Faster Chinese trains running at about 200 kph (124 mph) began service Wednesday as part of a bid to keep up with ballooning transport demand, state media reported.
The first of scores of high-speed trains left Shanghai at 5:38 a.m. (2138 GMT) Wednesday morning for the nearby city of Suzhou, covering the 85 kilometers (53 miles) in about 39 minutes, the Xinhua News Agency reported.
The speed upgrade is the sixth in history on China's railways, which provide a vital, low-cost transit link between the scattered regions of the vast nation of 1.3 billion people.
On some routes top speeds will climb to up to 250 kph (155 mph), cutting travel time between Shanghai and Beijing by two hours to as little as nine hours. Travel time will fall by seven hours on the trip between Guangzhou and the central city of Chongqing, originally a 38-hour trip.
Along with the new trains, China is upgrading its tracks to allow for faster speeds and expanding its network. Last year saw the opening of a 1,140-kilometer (710-mile) line to Tibet's capital that crosses mountain passes more than 5,000 meters (16,400 feet) high.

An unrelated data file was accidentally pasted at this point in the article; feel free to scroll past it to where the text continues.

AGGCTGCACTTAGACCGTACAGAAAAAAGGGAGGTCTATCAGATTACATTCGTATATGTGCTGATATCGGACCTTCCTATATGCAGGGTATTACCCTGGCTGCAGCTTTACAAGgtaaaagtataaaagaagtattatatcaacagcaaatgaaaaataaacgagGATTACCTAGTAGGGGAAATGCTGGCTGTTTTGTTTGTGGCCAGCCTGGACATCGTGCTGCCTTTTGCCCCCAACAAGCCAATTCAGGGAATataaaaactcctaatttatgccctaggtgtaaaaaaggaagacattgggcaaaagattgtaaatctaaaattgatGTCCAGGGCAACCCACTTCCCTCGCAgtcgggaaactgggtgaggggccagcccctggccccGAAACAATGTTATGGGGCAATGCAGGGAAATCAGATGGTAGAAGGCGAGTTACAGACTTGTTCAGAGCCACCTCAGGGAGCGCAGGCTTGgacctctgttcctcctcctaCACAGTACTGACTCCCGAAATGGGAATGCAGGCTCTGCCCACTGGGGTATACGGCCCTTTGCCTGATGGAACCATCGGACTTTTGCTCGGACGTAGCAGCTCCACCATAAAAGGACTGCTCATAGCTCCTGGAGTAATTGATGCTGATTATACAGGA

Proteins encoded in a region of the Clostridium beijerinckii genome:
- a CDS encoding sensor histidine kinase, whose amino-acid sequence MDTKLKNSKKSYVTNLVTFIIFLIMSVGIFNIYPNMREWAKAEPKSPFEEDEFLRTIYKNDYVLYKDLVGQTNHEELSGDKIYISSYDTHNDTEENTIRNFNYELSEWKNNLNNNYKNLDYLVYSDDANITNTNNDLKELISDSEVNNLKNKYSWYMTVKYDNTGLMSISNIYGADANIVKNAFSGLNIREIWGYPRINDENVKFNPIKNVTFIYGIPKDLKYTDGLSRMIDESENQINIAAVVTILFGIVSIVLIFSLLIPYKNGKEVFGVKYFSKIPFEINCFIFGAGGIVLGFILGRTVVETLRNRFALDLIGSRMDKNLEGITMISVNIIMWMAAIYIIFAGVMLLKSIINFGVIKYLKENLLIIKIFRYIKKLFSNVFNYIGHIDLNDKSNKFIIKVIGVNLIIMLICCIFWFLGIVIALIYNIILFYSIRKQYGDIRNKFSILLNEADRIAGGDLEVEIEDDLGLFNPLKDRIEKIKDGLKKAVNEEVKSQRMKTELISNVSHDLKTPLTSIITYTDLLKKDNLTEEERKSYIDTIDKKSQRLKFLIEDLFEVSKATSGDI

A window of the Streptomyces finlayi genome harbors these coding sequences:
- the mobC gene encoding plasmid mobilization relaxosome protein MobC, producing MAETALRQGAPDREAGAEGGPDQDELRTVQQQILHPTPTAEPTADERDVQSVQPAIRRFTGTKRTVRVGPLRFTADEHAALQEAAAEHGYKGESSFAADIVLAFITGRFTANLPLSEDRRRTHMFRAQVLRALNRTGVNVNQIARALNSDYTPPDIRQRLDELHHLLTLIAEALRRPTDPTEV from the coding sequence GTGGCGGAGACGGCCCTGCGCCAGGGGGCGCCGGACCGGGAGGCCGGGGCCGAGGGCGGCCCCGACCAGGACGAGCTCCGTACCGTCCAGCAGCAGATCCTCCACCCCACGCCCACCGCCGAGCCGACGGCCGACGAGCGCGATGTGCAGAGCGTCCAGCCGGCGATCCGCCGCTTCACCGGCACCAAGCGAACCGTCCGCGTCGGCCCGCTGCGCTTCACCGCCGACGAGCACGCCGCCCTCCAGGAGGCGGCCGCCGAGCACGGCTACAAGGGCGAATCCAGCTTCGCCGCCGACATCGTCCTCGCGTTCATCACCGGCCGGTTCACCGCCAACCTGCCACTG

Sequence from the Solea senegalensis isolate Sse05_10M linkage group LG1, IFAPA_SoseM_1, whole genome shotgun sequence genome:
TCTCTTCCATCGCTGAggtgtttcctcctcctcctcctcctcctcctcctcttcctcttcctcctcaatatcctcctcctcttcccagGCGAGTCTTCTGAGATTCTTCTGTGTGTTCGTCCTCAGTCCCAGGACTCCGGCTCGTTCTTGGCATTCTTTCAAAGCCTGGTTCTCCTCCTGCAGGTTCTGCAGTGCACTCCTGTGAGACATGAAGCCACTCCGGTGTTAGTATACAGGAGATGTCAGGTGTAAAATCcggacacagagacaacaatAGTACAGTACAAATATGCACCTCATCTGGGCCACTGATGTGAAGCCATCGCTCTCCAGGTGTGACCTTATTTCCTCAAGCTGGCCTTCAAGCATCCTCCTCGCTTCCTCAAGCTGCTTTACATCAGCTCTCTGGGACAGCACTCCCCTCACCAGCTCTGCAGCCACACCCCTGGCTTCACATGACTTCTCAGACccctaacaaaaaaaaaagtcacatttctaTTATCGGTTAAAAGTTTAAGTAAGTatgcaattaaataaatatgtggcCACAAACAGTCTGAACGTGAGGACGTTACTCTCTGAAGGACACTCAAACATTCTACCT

Xinhua cited railway officials as saying Chinese trains carried a quarter of the world's railway freight and passengers last year, despite the country having just 6 percent of the global total of railways by length.
China has 67,500 kilometers (42,000 miles) of railway lines compared to 212,400 kilometers (132,000 miles) for the United States.
With land availability growing ever-tighter, especially in the heavily populated Yangtze river delta region around Shanghai, increasing speeds is seen as the best way of boosting capacity.
Xinhua quoted Vice Railways Minister Hu Yadong as saying the speed increase would raise passenger capacity by more than 18 percent and freight capacity by more than 12 percent.
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